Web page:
I have told you this before, but it’s still an important topic, and even though I have come a long way, I am still hustling to win my inner creative battles. Like I said in my post about turning pro, and why I consider myself a professional and not an amateur anymore, I am fighting the resistance to keep working every single day.
Right now, as I am writing this, I am in a coffee shop, drinking green tea, watching people, listening to music and relaxing. But, I am working, and I am getting things done. To me, this is part of being a professional. When I was an amateur, I would listen to all the various excuses why I shouldn’t be working, and there are so many things to consider. Like now, I could just sit here and enjoy the green tea, or read the newspaper, or be on social media, or chat with a friend. And, don’t get me wrong, I love doing those things too, but first, I need to get my work done.
Today, I want to review The War of Art by Steven Pressfield. He is the brilliant author who wrote Turning Pro, and before reading The War of Art, I had heard so many amazing things about the book. And just by reading one of the first pages, about the secret that real writers know that wannabe writers don’t, I understood that this book was exactly what I needed to fight the resistance. The secret is this:
It’s not the writing part that’s hard. What’s hard is sitting down to write. What keeps us from sitting down is Resistance.
Defining the Resistance
I have felt the resistance for many years, but I haven’t been able to define it, and I haven’t been able to understand what to do about it. I am a type of person who needs to know what I am up against. I want control, and I want to be able to understand what to do next.
I started out fighting an unknown force. But, like Steven Pressfield is saying, it’s fairly easy to define it:
Most of us have two lives. The life we live, and the unlived life within us. Between the two stands Resistance.
So, we need to understand what we want to do, we need to understand our passion, and we need to understand what’s keeping us from doing it. It’s some kind of fear. It always is. But by understanding what keeps us from doing our jobs, and what keeps us from living our dreams, it’s so much easier to start walking the right path.
The resistance cannot be seen, touched, heard, or smelled. But it can be felt. It’s an energy field. The resistance will tell you anything to keep you from doing your work.
This is exactly what happened when I started writing my novel, and it’s exactly what happened when I wrote Fuzzy (the complete story is available on my blog). I was thinking that not a single person would be interested in reading my stories, and I was thinking that people would laugh if they read it, and I was thinking that I would never ever finish writing them. It’s exactly what happened when I started running as well. Instead of going outside for a run, I would look at the time, to decide if it was too early or too late. I would look at the weather, maybe it was too cold or too hot, or maybe it was raining. I was looking at my family to see if they needed me to stay at home. I was doing whatever was in my power to keep me from running.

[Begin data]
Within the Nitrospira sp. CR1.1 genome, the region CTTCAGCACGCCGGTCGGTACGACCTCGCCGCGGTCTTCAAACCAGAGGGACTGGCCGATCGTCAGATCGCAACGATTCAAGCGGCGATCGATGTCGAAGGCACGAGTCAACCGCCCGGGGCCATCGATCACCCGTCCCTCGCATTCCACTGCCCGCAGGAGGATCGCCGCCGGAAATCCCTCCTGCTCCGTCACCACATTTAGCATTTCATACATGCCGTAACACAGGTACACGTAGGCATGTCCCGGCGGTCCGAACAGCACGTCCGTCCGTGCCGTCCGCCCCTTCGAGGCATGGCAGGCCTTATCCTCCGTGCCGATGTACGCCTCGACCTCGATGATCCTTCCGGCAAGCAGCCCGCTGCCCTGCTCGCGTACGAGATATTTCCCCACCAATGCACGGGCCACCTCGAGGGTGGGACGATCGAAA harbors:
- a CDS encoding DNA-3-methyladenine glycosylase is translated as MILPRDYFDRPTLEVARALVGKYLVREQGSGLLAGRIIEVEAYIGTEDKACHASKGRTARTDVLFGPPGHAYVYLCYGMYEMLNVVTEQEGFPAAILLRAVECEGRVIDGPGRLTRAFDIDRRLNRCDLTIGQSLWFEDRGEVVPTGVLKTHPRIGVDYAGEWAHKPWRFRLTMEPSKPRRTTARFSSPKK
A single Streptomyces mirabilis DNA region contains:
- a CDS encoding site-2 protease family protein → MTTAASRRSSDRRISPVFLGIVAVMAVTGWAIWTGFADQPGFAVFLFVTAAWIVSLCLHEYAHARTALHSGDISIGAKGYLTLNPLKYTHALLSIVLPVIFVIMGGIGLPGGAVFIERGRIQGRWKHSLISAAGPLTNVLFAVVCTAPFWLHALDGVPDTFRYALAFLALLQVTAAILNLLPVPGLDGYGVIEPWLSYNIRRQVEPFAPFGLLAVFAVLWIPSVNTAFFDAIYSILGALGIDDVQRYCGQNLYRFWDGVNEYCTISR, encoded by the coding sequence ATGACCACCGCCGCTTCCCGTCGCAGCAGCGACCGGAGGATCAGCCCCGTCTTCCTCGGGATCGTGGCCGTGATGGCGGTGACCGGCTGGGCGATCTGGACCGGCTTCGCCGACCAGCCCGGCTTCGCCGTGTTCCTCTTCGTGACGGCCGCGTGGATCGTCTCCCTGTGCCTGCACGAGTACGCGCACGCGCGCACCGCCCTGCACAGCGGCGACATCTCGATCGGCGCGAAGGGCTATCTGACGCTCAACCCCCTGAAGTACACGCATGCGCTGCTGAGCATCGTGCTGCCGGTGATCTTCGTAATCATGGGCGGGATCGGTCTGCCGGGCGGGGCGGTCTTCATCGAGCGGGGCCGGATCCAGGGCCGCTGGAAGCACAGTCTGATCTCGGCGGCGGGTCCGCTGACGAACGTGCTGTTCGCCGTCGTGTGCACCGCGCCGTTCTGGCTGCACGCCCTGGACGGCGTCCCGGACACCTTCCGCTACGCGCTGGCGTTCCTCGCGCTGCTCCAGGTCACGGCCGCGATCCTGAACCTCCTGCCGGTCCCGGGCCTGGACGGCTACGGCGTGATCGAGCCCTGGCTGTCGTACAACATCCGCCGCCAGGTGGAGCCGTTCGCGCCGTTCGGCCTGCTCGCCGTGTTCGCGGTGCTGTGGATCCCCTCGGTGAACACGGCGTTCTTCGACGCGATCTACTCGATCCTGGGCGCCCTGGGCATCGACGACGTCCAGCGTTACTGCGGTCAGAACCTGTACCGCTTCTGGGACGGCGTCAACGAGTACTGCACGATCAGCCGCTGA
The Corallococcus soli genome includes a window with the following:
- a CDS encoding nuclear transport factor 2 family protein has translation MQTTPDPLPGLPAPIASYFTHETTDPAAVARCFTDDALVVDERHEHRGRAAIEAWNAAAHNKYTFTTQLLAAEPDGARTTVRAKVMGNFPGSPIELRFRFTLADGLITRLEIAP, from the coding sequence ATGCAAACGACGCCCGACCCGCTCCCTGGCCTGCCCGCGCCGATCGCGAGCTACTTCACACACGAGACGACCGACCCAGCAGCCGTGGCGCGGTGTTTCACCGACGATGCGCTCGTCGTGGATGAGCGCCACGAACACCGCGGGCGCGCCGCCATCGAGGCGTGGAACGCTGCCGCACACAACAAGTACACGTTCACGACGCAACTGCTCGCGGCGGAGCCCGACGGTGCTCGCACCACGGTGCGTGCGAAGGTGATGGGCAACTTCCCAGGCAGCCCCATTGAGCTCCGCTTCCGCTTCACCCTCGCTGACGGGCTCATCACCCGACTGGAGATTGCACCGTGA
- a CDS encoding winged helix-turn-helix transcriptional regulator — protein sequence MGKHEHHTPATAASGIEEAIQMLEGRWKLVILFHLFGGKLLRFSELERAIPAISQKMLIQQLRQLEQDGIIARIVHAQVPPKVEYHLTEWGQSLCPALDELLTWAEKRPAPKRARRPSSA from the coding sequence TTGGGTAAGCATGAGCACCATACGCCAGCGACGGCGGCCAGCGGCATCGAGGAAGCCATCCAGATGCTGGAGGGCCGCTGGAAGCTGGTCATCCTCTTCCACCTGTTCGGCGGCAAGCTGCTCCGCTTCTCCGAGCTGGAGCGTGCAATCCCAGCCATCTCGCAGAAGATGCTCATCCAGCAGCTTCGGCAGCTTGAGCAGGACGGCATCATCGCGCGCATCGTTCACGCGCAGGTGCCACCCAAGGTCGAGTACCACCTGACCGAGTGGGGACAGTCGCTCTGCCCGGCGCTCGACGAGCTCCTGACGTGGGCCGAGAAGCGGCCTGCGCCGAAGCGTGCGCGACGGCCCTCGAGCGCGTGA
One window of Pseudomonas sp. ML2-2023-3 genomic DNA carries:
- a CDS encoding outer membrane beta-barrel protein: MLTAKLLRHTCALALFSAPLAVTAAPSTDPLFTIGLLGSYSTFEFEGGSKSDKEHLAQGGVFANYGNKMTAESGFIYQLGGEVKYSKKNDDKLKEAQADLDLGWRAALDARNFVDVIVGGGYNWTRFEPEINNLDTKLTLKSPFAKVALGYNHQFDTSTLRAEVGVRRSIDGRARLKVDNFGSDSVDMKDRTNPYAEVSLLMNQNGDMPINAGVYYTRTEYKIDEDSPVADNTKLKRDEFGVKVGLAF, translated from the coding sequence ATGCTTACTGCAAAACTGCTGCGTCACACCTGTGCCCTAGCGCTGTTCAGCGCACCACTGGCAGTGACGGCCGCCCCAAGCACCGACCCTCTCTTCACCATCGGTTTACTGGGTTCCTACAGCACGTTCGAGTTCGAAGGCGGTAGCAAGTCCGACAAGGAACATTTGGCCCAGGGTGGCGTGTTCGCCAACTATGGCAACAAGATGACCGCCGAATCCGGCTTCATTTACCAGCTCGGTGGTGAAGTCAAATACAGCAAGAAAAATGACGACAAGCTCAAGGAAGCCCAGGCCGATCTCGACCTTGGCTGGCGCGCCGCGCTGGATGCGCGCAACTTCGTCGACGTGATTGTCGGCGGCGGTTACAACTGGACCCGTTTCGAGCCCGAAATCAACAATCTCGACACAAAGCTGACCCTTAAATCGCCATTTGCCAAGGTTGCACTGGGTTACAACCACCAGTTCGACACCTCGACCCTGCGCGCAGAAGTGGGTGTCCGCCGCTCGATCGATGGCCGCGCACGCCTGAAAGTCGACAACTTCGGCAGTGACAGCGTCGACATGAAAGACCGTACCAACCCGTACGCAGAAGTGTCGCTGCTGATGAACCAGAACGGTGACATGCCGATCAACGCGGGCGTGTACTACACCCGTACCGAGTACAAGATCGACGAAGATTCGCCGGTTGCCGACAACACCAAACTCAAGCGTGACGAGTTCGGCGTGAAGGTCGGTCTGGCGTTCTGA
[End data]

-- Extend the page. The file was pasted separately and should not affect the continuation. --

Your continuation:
It’s important to understand that, the resistance is not out to get you personally. It doesn’t know who you are and doesn’t care. Resistance is a force of nature. It acts objectively. And everyone who has a body experiences resistance.
When you’ve beaten the resistance, you’ve turned pro. I believe I have, and it’s a great feeling. It’s not that I am better than an amateur, because I am not, I have just beaten the resistance, and I keep hustling to get my work done. The professional loves it so much he dedicates his life to it. He commits full-time.
The War of Art is more or less a book about being creative, and doing what you love to do, and keep doing it like a professional (and beat the resistance). But, it’s also a book about finding your passion, and letting go. Think about it, we’re already professionals in our jobs; we show up every day. We show up no matter what. We stay on the job all day. We are committed over the long haul. The stakes for us are high and real. We work for money. We don’t over-identify with our jobs. We master the techniques of our jobs. We have a sense of humor about our jobs. We receive praise or blame in the real world.
The next step is to let go, and start doing what you really love. It took me a long time to finally start working as a solo entrepreneur. I didn’t think about all the positive effects of work, I thought about the fear. I am on a mission, and I don’t like disorder. Earlier, I stopped working, or I stopped taking action when I discovered fear. Now, it’s more or less the opposite. I take action whenever I face fear. There are no excuses anymore, and I am always prepared. I recognize my limitations, and I am reinventing myself. And, that’s exactly what The War of Art is about.
To me, even though I have become a professional, that doesn’t mean I am not fighting the resistance, and it doesn’t mean that I am not hustling every day to keep focusing on what I need to do. I love to start. And I love to keep going. I am experiencing a kind of magic in what I do. But, like I read in The War of Art, I understand that we are all artists and we are all pathfinders, and we need to keep going.
If you find yourself procrastinate, and if you find yourself asking the question; are you born a writer? Were you put on earth to be a painter or a scientist, an apostle of peace? In the end the question can only be answered by action.
Do it or don’t do it.